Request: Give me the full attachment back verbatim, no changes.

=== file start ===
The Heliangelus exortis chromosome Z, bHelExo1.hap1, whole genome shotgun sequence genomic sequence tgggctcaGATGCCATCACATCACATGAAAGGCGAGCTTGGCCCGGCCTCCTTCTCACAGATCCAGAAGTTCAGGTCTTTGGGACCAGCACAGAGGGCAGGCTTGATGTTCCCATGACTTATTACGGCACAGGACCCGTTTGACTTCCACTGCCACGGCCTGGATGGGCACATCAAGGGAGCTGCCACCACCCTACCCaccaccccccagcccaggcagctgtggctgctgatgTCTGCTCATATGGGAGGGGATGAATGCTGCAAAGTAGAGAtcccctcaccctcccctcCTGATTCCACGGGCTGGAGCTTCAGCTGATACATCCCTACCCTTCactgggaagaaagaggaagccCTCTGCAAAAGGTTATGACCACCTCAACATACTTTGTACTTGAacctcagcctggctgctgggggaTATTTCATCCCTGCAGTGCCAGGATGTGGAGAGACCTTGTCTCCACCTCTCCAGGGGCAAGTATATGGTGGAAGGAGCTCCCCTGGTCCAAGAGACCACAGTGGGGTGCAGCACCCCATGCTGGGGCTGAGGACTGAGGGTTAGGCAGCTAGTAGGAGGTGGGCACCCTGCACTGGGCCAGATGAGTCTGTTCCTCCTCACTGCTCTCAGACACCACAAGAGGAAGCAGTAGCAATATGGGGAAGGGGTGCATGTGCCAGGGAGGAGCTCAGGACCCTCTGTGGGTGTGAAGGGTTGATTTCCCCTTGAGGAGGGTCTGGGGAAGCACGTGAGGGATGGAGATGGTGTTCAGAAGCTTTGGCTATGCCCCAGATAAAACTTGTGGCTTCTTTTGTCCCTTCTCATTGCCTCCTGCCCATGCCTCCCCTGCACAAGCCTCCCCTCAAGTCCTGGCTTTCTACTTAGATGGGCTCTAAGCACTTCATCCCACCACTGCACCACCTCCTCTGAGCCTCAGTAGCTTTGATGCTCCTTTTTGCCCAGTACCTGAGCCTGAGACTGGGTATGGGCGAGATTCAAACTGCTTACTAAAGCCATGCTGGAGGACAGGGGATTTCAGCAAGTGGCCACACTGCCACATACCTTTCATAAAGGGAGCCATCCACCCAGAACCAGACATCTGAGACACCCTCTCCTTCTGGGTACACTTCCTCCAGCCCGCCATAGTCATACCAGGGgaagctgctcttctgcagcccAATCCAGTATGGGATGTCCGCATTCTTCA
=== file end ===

The Heliangelus exortis chromosome Z, bHelExo1.hap1, whole genome shotgun sequence genomic sequence tgggctcaGATGCCATCACATCACATGAAAGGCGAGCTTGGCCCGGCCTCCTTCTCACAGATCCAGAAGTTCAGGTCTTTGGGACCAGCACAGAGGGCAGGCTTGATGTTCCCATGACTTATTACGGCACAGGACCCGTTTGACTTCCACTGCCACGGCCTGGATGGGCACATCAAGGGAGCTGCCACCACCCTACCCaccaccccccagcccaggcagctgtggctgctgatgTCTGCTCATATGGGAGGGGATGAATGCTGCAAAGTAGAGAtcccctcaccctcccctcCTGATTCCACGGGCTGGAGCTTCAGCTGATACATCCCTACCCTTCactgggaagaaagaggaagccCTCTGCAAAAGGTTATGACCACCTCAACATACTTTGTACTTGAacctcagcctggctgctgggggaTATTTCATCCCTGCAGTGCCAGGATGTGGAGAGACCTTGTCTCCACCTCTCCAGGGGCAAGTATATGGTGGAAGGAGCTCCCCTGGTCCAAGAGACCACAGTGGGGTGCAGCACCCCATGCTGGGGCTGAGGACTGAGGGTTAGGCAGCTAGTAGGAGGTGGGCACCCTGCACTGGGCCAGATGAGTCTGTTCCTCCTCACTGCTCTCAGACACCACAAGAGGAAGCAGTAGCAATATGGGGAAGGGGTGCATGTGCCAGGGAGGAGCTCAGGACCCTCTGTGGGTGTGAAGGGTTGATTTCCCCTTGAGGAGGGTCTGGGGAAGCACGTGAGGGATGGAGATGGTGTTCAGAAGCTTTGGCTATGCCCCAGATAAAACTTGTGGCTTCTTTTGTCCCTTCTCATTGCCTCCTGCCCATGCCTCCCCTGCACAAGCCTCCCCTCAAGTCCTGGCTTTCTACTTAGATGGGCTCTAAGCACTTCATCCCACCACTGCACCACCTCCTCTGAGCCTCAGTAGCTTTGATGCTCCTTTTTGCCCAGTACCTGAGCCTGAGACTGGGTATGGGCGAGATTCAAACTGCTTACTAAAGCCATGCTGGAGGACAGGGGATTTCAGCAAGTGGCCACACTGCCACATACCTTTCATAAAGGGAGCCATCCACCCAGAACCAGACATCTGAGACACCCTCTCCTTCTGGGTACACTTCCTCCAGCCCGCCATAGTCATACCAGGGgaagctgctcttctgcagcccAATCCAGTATGGGATGTCCGCATTCTTCA